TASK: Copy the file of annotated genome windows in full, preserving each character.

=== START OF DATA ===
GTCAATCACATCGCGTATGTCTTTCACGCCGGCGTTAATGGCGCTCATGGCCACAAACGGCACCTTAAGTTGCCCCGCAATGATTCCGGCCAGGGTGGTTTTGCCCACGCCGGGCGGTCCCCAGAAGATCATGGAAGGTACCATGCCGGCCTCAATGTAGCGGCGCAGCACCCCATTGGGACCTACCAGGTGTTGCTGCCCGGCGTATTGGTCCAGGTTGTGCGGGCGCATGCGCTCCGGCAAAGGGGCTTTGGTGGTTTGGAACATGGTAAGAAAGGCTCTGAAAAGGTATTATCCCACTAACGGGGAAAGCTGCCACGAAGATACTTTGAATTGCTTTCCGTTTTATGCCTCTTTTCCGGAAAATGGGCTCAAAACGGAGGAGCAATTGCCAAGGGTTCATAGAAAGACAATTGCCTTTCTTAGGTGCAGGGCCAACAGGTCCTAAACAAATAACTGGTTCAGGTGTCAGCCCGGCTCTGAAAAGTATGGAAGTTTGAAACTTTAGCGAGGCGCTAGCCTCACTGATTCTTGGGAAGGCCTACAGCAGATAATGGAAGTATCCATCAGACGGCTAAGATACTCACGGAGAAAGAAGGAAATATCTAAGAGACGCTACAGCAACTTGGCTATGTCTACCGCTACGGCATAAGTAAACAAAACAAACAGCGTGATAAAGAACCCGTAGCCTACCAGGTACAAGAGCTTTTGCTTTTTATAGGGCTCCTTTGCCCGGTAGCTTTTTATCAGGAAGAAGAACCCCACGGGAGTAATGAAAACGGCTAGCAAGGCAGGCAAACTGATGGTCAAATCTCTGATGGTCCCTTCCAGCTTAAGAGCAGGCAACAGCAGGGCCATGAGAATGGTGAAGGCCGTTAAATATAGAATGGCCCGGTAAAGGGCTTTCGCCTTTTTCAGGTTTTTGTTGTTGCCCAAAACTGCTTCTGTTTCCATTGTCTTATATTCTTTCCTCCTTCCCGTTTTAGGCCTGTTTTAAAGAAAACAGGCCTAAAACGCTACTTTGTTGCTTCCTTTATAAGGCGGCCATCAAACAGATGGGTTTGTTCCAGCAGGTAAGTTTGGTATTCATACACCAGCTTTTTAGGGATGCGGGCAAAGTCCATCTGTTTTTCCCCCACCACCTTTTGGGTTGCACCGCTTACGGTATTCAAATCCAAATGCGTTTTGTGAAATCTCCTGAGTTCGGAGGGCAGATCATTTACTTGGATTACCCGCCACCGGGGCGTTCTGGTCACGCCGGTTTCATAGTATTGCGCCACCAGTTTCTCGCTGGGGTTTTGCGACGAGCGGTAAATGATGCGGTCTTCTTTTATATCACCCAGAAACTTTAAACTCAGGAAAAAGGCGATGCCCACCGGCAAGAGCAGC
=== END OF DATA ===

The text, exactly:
GTCAATCACATCGCGTATGTCTTTCACGCCGGCGTTAATGGCGCTCATGGCCACAAACGGCACCTTAAGTTGCCCCGCAATGATTCCGGCCAGGGTGGTTTTGCCCACGCCGGGCGGTCCCCAGAAGATCATGGAAGGTACCATGCCGGCCTCAATGTAGCGGCGCAGCACCCCATTGGGACCTACCAGGTGTTGCTGCCCGGCGTATTGGTCCAGGTTGTGCGGGCGCATGCGCTCCGGCAAAGGGGCTTTGGTGGTTTGGAACATGGTAAGAAAGGCTCTGAAAAGGTATTATCCCACTAACGGGGAAAGCTGCCACGAAGATACTTTGAATTGCTTTCCGTTTTATGCCTCTTTTCCGGAAAATGGGCTCAAAACGGAGGAGCAATTGCCAAGGGTTCATAGAAAGACAATTGCCTTTCTTAGGTGCAGGGCCAACAGGTCCTAAACAAATAACTGGTTCAGGTGTCAGCCCGGCTCTGAAAAGTATGGAAGTTTGAAACTTTAGCGAGGCGCTAGCCTCACTGATTCTTGGGAAGGCCTACAGCAGATAATGGAAGTATCCATCAGACGGCTAAGATACTCACGGAGAAAGAAGGAAATATCTAAGAGACGCTACAGCAACTTGGCTATGTCTACCGCTACGGCATAAGTAAACAAAACAAACAGCGTGATAAAGAACCCGTAGCCTACCAGGTACAAGAGCTTTTGCTTTTTATAGGGCTCCTTTGCCCGGTAGCTTTTTATCAGGAAGAAGAACCCCACGGGAGTAATGAAAACGGCTAGCAAGGCAGGCAAACTGATGGTCAAATCTCTGATGGTCCCTTCCAGCTTAAGAGCAGGCAACAGCAGGGCCATGAGAATGGTGAAGGCCGTTAAATATAGAATGGCCCGGTAAAGGGCTTTCGCCTTTTTCAGGTTTTTGTTGTTGCCCAAAACTGCTTCTGTTTCCATTGTCTTATATTCTTTCCTCCTTCCCGTTTTAGGCCTGTTTTAAAGAAAACAGGCCTAAAACGCTACTTTGTTGCTTCCTTTATAAGGCGGCCATCAAACAGATGGGTTTGTTCCAGCAGGTAAGTTTGGTATTCATACACCAGCTTTTTAGGGATGCGGGCAAAGTCCATCTGTTTTTCCCCCACCACCTTTTGGGTTGCACCGCTTACGGTATTCAAATCCAAATGCGTTTTGTGAAATCTCCTGAGTTCGGAGGGCAGATCATTTACTTGGATTACCCGCCACCGGGGCGTTCTGGTCACGCCGGTTTCATAGTATTGCGCCACCAGTTTCTCGCTGGGGTTTTGCGACGAGCGGTAAATGATGCGGTCTTCTTTTATATCACCCAGAAACTTTAAACTCAGGAAAAAGGCGATGCCCACCGGCAAGAGCAGC